Misguided social support? How Danish veteran families affected by PTSD experience formal and informal social support

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Existing literature highlights that posttraumatic stress disorder (PTSD) after military deployment not only affects the formerly deployed veteran, but when the veteran has a family, has detrimental effects on the entire family. While research suggests that social support can have a positive mediating effect on the impact of PTSD, we know little about how veteran families experience the impact of PTSD, and how this relates to their experiences of formal and informal social support. Drawing on a hermeneutic phenomenological framework, we addressed this gap by exploring perceptions and experiences of formal and informal social support in six Danish veteran families. We found veteran families to be closely involved with formal and informal social support structures. However, the social support available did not always match their needs or understandings of helpful social support. Some families experienced an overload of social support or perceived the provided social support as inappropriate or prescribed. We construe these three types of social support as misguided social support—support that did little to meet their actual needs—on the contrary. We discuss how families come to experience and understand social support as an overload, or as inappropriate or prescribed; and what it takes for social support not to be experienced as misguided. We suggest that in order to meet families’ social support needs, tailored social support and improved collaboration between (in)formal social support structures and veteran families may promote more meaningful social support of veteran families affected by PTSD.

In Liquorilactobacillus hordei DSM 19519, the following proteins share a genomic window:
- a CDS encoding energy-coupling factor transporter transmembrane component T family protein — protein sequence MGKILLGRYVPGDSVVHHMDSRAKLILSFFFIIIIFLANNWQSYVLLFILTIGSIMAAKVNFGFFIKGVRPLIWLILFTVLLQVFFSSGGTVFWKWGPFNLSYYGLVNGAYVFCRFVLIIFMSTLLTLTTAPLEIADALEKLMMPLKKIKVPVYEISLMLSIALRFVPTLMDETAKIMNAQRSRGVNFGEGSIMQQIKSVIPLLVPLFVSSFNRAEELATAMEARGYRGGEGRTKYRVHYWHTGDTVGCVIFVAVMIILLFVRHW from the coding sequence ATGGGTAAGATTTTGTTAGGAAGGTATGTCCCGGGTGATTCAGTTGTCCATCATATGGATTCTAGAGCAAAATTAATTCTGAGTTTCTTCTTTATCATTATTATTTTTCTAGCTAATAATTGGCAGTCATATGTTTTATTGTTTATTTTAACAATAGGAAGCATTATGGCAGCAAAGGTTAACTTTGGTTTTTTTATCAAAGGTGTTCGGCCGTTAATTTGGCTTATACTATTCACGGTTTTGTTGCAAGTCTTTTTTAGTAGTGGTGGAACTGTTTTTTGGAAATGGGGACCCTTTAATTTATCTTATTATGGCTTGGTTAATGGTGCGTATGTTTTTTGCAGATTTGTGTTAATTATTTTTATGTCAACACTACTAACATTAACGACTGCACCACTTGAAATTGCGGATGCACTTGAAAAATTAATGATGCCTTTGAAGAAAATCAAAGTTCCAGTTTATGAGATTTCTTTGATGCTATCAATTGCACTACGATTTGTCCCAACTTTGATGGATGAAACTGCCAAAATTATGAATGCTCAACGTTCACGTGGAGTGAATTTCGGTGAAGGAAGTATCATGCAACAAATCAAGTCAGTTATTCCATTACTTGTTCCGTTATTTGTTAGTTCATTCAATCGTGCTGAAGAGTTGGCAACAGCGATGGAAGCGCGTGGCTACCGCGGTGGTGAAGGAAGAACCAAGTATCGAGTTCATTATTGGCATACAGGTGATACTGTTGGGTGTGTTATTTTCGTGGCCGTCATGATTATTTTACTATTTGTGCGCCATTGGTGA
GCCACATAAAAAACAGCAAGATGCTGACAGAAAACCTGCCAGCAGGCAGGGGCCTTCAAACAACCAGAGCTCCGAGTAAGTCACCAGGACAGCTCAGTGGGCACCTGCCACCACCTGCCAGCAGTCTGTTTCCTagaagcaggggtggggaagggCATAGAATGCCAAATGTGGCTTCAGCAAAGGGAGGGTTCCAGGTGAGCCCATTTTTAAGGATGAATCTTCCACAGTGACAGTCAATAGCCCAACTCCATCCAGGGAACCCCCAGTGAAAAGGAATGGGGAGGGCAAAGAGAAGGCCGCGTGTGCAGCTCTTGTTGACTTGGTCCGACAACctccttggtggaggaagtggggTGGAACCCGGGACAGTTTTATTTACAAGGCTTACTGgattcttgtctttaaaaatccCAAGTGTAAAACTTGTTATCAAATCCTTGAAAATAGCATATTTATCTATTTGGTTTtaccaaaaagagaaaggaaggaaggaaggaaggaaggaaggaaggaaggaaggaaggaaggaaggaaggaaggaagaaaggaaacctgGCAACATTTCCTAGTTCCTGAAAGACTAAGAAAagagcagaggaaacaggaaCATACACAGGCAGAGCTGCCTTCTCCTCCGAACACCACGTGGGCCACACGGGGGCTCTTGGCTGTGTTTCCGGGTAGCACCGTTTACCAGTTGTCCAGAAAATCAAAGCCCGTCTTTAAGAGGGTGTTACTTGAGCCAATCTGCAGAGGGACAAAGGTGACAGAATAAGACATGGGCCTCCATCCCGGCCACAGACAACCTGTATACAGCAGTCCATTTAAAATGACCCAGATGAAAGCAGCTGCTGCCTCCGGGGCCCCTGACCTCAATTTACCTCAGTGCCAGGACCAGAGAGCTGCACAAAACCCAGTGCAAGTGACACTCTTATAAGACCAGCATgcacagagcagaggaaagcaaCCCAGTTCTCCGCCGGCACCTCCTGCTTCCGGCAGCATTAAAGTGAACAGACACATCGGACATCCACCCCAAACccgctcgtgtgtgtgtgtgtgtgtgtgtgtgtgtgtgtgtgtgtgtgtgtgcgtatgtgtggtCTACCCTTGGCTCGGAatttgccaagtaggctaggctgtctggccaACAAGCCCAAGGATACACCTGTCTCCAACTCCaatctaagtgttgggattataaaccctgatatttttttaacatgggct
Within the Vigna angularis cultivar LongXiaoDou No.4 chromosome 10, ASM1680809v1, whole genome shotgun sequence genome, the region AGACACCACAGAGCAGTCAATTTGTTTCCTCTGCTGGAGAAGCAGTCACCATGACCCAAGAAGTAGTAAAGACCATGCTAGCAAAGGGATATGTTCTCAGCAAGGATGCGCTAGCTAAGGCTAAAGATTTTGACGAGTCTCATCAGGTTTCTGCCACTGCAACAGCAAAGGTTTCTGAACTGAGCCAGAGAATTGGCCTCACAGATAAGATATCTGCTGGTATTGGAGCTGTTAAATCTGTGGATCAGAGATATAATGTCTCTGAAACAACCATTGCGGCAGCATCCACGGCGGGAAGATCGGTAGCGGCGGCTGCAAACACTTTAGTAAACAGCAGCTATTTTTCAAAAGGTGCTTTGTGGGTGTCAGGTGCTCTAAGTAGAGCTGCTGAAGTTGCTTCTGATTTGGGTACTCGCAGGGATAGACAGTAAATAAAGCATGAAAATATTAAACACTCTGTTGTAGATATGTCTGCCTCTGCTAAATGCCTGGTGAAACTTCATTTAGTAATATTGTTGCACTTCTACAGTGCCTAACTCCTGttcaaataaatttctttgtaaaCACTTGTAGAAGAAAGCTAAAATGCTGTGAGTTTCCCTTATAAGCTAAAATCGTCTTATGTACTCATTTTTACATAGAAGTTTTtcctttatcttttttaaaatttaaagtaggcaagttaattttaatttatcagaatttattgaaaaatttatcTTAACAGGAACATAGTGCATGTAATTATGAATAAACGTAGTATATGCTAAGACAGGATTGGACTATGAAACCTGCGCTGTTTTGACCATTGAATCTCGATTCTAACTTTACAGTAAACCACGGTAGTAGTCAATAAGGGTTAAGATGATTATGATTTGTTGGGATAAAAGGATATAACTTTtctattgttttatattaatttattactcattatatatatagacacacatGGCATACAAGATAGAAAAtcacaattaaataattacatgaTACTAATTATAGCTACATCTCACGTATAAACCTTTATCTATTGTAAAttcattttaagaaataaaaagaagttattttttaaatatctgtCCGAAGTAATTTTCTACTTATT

Original languageUndefined/Unknown
Article number100462
JournalSocial Sciences & Humanities Open
Issue number1
Number of pages9
Publication statusPublished - 2023

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